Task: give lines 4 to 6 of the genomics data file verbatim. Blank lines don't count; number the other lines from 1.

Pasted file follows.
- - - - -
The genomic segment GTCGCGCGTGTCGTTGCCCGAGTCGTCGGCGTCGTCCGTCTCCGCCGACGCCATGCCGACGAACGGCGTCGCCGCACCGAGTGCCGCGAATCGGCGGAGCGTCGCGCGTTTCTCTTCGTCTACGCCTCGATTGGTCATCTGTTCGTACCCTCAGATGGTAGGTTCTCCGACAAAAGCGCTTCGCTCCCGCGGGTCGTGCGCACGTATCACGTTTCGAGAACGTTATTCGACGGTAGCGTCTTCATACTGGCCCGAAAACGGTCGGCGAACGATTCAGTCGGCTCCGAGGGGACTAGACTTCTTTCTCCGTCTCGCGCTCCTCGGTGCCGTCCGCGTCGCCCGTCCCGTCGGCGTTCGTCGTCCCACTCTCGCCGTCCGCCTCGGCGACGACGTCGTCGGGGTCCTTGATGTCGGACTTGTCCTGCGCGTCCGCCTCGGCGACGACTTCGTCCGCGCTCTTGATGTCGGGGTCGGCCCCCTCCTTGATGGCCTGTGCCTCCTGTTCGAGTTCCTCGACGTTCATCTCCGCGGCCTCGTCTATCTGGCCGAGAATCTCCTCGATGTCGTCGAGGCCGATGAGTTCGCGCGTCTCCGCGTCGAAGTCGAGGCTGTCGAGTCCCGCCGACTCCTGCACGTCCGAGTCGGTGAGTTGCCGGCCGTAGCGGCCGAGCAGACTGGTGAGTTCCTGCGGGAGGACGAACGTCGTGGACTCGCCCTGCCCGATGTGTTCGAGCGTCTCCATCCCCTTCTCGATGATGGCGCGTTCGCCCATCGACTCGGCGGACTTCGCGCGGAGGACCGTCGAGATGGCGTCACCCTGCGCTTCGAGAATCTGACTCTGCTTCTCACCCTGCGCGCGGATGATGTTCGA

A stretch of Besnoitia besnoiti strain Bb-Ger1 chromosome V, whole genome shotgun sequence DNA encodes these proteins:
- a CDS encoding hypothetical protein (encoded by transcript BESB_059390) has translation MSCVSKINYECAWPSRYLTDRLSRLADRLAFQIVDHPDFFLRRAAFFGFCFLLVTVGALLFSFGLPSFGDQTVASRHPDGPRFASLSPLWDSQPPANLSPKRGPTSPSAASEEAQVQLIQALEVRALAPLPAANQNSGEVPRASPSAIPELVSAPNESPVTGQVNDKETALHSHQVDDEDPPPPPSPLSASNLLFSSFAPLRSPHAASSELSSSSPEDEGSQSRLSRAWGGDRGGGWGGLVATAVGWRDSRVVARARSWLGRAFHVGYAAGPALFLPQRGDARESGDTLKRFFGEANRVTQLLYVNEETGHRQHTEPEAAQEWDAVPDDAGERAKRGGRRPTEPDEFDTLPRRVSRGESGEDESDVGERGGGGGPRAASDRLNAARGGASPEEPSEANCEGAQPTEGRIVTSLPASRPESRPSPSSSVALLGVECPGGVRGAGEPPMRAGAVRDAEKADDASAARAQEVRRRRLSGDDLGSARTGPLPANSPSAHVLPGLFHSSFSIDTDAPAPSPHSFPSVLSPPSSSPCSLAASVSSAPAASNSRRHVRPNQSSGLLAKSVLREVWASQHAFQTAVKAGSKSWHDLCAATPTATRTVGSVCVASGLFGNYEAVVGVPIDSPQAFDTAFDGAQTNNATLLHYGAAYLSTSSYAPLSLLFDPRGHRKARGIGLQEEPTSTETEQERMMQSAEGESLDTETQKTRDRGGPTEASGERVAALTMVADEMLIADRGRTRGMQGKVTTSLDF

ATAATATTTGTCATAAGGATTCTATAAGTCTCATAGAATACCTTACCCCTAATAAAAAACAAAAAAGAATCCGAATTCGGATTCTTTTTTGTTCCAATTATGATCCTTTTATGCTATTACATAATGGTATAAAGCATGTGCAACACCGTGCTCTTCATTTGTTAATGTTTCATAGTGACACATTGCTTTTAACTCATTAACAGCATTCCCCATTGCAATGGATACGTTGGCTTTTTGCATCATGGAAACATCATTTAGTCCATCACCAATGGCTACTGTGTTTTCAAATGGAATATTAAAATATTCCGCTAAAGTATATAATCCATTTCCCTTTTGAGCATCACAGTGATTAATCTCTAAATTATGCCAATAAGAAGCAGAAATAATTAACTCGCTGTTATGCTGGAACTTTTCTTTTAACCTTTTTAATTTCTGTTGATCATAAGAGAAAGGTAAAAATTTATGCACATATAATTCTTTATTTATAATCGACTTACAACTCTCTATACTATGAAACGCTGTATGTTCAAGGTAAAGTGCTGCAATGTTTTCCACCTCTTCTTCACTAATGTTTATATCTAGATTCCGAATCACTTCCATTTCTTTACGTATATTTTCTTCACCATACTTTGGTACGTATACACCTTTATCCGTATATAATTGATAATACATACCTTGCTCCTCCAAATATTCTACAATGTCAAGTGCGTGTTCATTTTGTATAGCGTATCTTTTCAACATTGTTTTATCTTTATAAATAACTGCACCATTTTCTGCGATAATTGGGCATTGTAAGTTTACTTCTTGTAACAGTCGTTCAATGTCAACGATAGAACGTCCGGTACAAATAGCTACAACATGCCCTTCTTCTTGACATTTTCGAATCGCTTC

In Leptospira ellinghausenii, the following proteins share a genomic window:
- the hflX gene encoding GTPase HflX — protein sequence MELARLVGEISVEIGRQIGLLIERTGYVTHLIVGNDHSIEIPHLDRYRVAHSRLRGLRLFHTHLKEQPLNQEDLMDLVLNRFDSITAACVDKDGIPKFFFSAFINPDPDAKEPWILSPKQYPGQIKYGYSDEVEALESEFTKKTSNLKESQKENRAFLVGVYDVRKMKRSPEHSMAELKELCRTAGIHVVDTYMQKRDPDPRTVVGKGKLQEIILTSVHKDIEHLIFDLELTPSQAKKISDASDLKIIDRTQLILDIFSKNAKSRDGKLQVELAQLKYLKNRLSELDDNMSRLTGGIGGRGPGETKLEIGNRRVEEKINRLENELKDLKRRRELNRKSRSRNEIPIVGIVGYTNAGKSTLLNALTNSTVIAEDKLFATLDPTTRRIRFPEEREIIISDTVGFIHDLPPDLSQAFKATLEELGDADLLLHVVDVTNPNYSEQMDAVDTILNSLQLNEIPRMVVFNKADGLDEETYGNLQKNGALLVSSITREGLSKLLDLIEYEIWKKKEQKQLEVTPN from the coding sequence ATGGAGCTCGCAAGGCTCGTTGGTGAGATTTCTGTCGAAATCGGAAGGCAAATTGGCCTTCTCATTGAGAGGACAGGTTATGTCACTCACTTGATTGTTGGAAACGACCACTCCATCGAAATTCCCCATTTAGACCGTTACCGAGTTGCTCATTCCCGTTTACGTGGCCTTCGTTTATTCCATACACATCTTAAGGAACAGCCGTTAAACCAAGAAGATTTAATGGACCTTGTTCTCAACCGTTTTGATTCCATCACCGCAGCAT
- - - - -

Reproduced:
ATAATATTTGTCATAAGGATTCTATAAGTCTCATAGAATACCTTACCCCTAATAAAAAACAAAAAAGAATCCGAATTCGGATTCTTTTTTGTTCCAATTATGATCCTTTTATGCTATTACATAATGGTATAAAGCATGTGCAACACCGTGCTCTTCATTTGTTAATGTTTCATAGTGACACATTGCTTTTAACTCATTAACAGCATTCCCCATTGCAATGGATACGTTGGCTTTTTGCATCATGGAAACATCATTTAGTCCATCACCAATGGCTACTGTGTTTTCAAATGGAATATTAAAATATTCCGCTAAAGTATATAATCCATTTCCCTTTTGAGCATCACAGTGATTAATCTCTAAATTATGCCAATAAGAAGCAGAAATAATTAACTCGCTGTTATGCTGGAACTTTTCTTTTAACCTTTTTAATTTCTGTTGATCATAAGAGAAAGGTAAAAATTTATGCACATATAATTCTTTATTTATAATCGACTTACAACTCTCTATACTATGAAACGCTGTATGTTCAAGGTAAAGTGCTGCAATGTTTTCCACCTCTTCTTCACTAATGTTTATATCTAGATTCCGAATCACTTCCATTTCTTTACGTATATTTTCTTCACCATACTTTGGTACGTATACACCTTTATCCGTATATAATTGATAATACATACCTTGCTCCTCCAAATATTCTACAATGTCAAGTGCGTGTTCATTTTGTATAGCGTATCTTTTCAACATTGTTTTATCTTTATAAATAACTGCACCATTTTCTGCGATAATTGGGCATTGTAAGTTTACTTCTTGTAACAGTCGTTCAATGTCAACGATAGAACGTCCGGTACAAATAGCTACAACATGCCCTTCTTCTTGACATTTTCGAATCGCTTC

In Leptospira ellinghausenii, the following proteins share a genomic window:
- the hflX gene encoding GTPase HflX — protein sequence MELARLVGEISVEIGRQIGLLIERTGYVTHLIVGNDHSIEIPHLDRYRVAHSRLRGLRLFHTHLKEQPLNQEDLMDLVLNRFDSITAACVDKDGIPKFFFSAFINPDPDAKEPWILSPKQYPGQIKYGYSDEVEALESEFTKKTSNLKESQKENRAFLVGVYDVRKMKRSPEHSMAELKELCRTAGIHVVDTYMQKRDPDPRTVVGKGKLQEIILTSVHKDIEHLIFDLELTPSQAKKISDASDLKIIDRTQLILDIFSKNAKSRDGKLQVELAQLKYLKNRLSELDDNMSRLTGGIGGRGPGETKLEIGNRRVEEKINRLENELKDLKRRRELNRKSRSRNEIPIVGIVGYTNAGKSTLLNALTNSTVIAEDKLFATLDPTTRRIRFPEEREIIISDTVGFIHDLPPDLSQAFKATLEELGDADLLLHVVDVTNPNYSEQMDAVDTILNSLQLNEIPRMVVFNKADGLDEETYGNLQKNGALLVSSITREGLSKLLDLIEYEIWKKKEQKQLEVTPN from the coding sequence ATGGAGCTCGCAAGGCTCGTTGGTGAGATTTCTGTCGAAATCGGAAGGCAAATTGGCCTTCTCATTGAGAGGACAGGTTATGTCACTCACTTGATTGTTGGAAACGACCACTCCATCGAAATTCCCCATTTAGACCGTTACCGAGTTGCTCATTCCCGTTTACGTGGCCTTCGTTTATTCCATACACATCTTAAGGAACAGCCGTTAAACCAAGAAGATTTAATGGACCTTGTTCTCAACCGTTTTGATTCCATCACCGCAGCAT